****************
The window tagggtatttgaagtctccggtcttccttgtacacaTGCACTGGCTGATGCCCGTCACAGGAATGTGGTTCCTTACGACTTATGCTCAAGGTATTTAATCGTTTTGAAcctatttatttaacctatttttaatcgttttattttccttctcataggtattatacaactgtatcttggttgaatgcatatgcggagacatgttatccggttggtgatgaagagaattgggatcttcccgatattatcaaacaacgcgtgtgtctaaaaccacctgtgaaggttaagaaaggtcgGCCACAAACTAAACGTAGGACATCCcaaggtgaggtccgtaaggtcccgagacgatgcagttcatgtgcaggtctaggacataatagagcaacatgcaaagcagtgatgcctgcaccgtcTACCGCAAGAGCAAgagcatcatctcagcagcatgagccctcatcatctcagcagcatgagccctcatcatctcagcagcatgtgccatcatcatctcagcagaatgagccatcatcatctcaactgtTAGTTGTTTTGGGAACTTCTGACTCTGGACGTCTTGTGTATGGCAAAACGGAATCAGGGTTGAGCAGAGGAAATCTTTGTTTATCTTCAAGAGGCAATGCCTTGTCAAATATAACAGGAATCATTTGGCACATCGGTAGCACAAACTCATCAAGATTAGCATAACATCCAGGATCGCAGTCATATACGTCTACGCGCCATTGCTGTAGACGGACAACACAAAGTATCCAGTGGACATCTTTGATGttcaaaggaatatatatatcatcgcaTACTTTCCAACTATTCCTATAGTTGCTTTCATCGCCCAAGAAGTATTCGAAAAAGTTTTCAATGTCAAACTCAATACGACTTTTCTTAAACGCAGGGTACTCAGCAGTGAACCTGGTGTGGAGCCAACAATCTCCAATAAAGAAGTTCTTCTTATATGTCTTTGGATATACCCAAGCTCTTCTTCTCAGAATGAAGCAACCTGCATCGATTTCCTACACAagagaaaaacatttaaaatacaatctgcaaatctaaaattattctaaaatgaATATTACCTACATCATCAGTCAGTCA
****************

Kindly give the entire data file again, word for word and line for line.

The window tagggtatttgaagtctccggtcttccttgtacacaTGCACTGGCTGATGCCCGTCACAGGAATGTGGTTCCTTACGACTTATGCTCAAGGTATTTAATCGTTTTGAAcctatttatttaacctatttttaatcgttttattttccttctcataggtattatacaactgtatcttggttgaatgcatatgcggagacatgttatccggttggtgatgaagagaattgggatcttcccgatattatcaaacaacgcgtgtgtctaaaaccacctgtgaaggttaagaaaggtcgGCCACAAACTAAACGTAGGACATCCcaaggtgaggtccgtaaggtcccgagacgatgcagttcatgtgcaggtctaggacataatagagcaacatgcaaagcagtgatgcctgcaccgtcTACCGCAAGAGCAAgagcatcatctcagcagcatgagccctcatcatctcagcagcatgagccctcatcatctcagcagcatgtgccatcatcatctcagcagaatgagccatcatcatctcaactgtTAGTTGTTTTGGGAACTTCTGACTCTGGACGTCTTGTGTATGGCAAAACGGAATCAGGGTTGAGCAGAGGAAATCTTTGTTTATCTTCAAGAGGCAATGCCTTGTCAAATATAACAGGAATCATTTGGCACATCGGTAGCACAAACTCATCAAGATTAGCATAACATCCAGGATCGCAGTCATATACGTCTACGCGCCATTGCTGTAGACGGACAACACAAAGTATCCAGTGGACATCTTTGATGttcaaaggaatatatatatcatcgcaTACTTTCCAACTATTCCTATAGTTGCTTTCATCGCCCAAGAAGTATTCGAAAAAGTTTTCAATGTCAAACTCAATACGACTTTTCTTAAACGCAGGGTACTCAGCAGTGAACCTGGTGTGGAGCCAACAATCTCCAATAAAGAAGTTCTTCTTATATGTCTTTGGATATACCCAAGCTCTTCTTCTCAGAATGAAGCAACCTGCATCGATTTCCTACACAagagaaaaacatttaaaatacaatctgcaaatctaaaattattctaaaatgaATATTACCTACATCATCAGTCAGTCA